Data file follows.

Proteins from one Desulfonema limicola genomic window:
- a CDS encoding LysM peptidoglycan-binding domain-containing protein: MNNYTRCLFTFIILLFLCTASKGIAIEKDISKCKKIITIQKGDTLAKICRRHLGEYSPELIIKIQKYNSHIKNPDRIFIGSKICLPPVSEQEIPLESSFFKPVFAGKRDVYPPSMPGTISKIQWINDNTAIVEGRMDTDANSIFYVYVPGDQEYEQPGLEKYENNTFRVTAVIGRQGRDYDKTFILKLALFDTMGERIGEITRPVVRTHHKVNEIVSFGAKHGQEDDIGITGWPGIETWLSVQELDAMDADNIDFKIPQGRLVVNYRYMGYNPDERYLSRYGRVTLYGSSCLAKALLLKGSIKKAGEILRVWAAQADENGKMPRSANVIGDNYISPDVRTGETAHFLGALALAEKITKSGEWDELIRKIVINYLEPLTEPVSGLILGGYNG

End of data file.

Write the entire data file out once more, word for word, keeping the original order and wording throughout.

Proteins from one Desulfonema limicola genomic window:
- a CDS encoding LysM peptidoglycan-binding domain-containing protein: MNNYTRCLFTFIILLFLCTASKGIAIEKDISKCKKIITIQKGDTLAKICRRHLGEYSPELIIKIQKYNSHIKNPDRIFIGSKICLPPVSEQEIPLESSFFKPVFAGKRDVYPPSMPGTISKIQWINDNTAIVEGRMDTDANSIFYVYVPGDQEYEQPGLEKYENNTFRVTAVIGRQGRDYDKTFILKLALFDTMGERIGEITRPVVRTHHKVNEIVSFGAKHGQEDDIGITGWPGIETWLSVQELDAMDADNIDFKIPQGRLVVNYRYMGYNPDERYLSRYGRVTLYGSSCLAKALLLKGSIKKAGEILRVWAAQADENGKMPRSANVIGDNYISPDVRTGETAHFLGALALAEKITKSGEWDELIRKIVINYLEPLTEPVSGLILGGYNG